Why do we need to take action?

Many garments, like jeans, are made from cotton, wool and viscose, which use a large amount of land and trees. To make one pair of jeans uses 10m² of land just to grow the cotton. The production process of wool also requires a large amount of land for the sheep to graze, and viscose (although a man-made material) includes fibres that are made from trees which need land to grow. We actually log over 120 million trees a year to make our clothing. Could the land we use to produce our clothes be better used for growing food to feed the increasing population or trees to capture CO2?

Fashion is responsible for around 10% of the world’s greenhouse gases, more than the shipping and aviation industries combined, in part due to its long supply chains and energy-intensive production. When we produce and transport clothing, damaging greenhouse gases are emitted into the atmosphere. These gases (such as carbon dioxide and methane) trap energy from the sun and cause the earth to warm up, which is why they are known as greenhouse gases. The temperature of the planet needs the perfect balance and warming up even by just 2 degrees or more will have serious consequences such as melting polar ice caps, rising sea levels and extreme weather conditions.

Pesticides are used in the farming of cotton to make sure that insects don’t eat the crops. It can take up to 3kg of chemicals to produce 1kg of cotton. When cotton is harvested it is off-white in colour, and in order to make colourful garments it has to be dyed which uses a variety of chemicals. All these chemicals and pesticides can be quite harmful and toxic to both humans and the environment. Numerous other chemicals are also used to process and finish our clothes, including water repellent coatings and anti-wrinkle treatments. The fashion industry consumes around 25% of all chemicals produced globally.

Fashion is the second biggest polluter of clean water around the world after agriculture. Unregulated textile factories often dump dirty and polluted water from dyeing and washing fabrics back into local streams and water sources. This leaves local communities without safe water to drink and bathe in. Producing our clothes also consumes a lot of water, from the water needed to grow cotton to the production process of dyeing, washing and finishing fabrics. For example, producing just one pair of jeans uses 2,9121 litres of water. That’s approximately the same amount of water you drink over 2 years.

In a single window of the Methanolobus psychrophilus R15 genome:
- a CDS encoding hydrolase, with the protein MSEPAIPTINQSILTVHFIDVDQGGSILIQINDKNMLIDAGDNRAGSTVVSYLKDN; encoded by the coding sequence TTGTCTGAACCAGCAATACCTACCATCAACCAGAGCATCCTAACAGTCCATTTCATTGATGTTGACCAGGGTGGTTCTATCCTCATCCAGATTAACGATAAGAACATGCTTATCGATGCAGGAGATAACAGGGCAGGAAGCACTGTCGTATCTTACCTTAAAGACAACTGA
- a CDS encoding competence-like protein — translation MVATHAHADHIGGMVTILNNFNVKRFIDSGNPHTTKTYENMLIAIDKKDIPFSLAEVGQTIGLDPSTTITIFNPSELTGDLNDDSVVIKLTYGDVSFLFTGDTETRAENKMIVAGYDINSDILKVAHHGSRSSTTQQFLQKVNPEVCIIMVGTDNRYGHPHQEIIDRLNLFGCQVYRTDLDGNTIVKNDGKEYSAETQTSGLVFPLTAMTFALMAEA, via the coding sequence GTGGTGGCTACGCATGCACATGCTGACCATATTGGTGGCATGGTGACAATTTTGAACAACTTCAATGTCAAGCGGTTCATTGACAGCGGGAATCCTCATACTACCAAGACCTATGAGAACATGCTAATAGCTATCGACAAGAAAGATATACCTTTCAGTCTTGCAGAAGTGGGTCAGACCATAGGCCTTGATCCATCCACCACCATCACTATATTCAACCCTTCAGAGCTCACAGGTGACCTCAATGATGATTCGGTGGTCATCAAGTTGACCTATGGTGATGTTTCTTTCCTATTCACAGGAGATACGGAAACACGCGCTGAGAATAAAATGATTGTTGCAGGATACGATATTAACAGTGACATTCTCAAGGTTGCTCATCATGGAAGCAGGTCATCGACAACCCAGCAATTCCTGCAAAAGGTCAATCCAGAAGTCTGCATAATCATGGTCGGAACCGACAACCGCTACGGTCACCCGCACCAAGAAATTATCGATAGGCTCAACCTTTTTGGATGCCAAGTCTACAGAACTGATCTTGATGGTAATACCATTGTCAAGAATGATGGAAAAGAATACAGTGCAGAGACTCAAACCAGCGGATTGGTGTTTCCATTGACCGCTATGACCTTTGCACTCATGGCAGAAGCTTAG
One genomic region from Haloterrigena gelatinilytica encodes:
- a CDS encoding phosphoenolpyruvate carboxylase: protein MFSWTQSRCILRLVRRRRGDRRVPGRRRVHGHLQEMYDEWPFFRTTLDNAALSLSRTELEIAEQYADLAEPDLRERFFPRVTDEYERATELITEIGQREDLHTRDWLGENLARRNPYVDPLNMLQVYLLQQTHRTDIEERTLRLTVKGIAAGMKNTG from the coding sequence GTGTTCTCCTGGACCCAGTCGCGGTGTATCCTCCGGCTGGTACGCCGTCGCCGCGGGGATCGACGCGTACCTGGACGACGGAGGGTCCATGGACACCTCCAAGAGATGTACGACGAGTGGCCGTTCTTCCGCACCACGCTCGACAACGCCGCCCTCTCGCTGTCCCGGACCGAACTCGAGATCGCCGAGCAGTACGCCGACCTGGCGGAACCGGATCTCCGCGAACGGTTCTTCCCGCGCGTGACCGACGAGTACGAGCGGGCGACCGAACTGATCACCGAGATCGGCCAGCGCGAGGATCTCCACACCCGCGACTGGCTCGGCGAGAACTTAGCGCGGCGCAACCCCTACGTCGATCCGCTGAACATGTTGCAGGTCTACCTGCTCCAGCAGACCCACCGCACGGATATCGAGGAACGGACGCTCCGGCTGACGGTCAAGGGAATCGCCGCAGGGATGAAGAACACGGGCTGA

Plastics are found all the way through the clothing production chain. Polyester, a man-made fibre, is the most widely used fibre in our clothes. What you may not know is that polyester is also a type of plastic. This can be a very durable fabric when not made cheaply - meaning it has the potential to last a long time. However it also takes its toll on the environment in two ways. Firstly, if polyester clothes are sent to landfill they take over 200 years to decompose - it’s almost the same as trashing single use plastic, like water bottles. Every year, the equivalent of 50 billion plastic bottles is shed into the ocean from washing our clothes. Secondly, when we wash polyester clothing the fabric sheds micro-plastics into our waterways, which are too small to see but are highly damaging to marine life. During the production process, clothes are often wrapped in plastic bags and plastic wrap to protect them while they are being transported between factories and to the shops where you buy them. We are also often given plastic bags when we buy clothes in shops.

Clothes are being used and disposed of faster than ever before. The average consumer now buys 60% more clothing items a year, and keeps them for about half as long, as they did about 15 years ago. Globally one full garbage truck of textiles is burned or sent to landfill every second, and in Hong Kong we throw away 370 tonnes of textiles every day (note the word ‘textiles’ is not unique to clothing and includes towels, curtains, bedding etc.). It’s hard to imagine but that’s a mountain of clothing weighing around the same as 1.5 x Hong Kong's Big Buddha being dumped into Hong Kong’s landfills every day, 365 days a year. Clothing can take a very long time to decompose in landfills (for example, a pair of nylon tights takes 30-40 years to decompose), and during the decomposing process they release greenhouse gases and other harmful pollutants into the air.

Get Redressed Month

October 2019

Get Redressed Month is our annual public awareness campaign that encourages Hongkongers to find out more about the impact our love of fashion has on the environment.

Join us throughout October to find out how you can keep your clothes in use for longer and out of landfills.

Join us now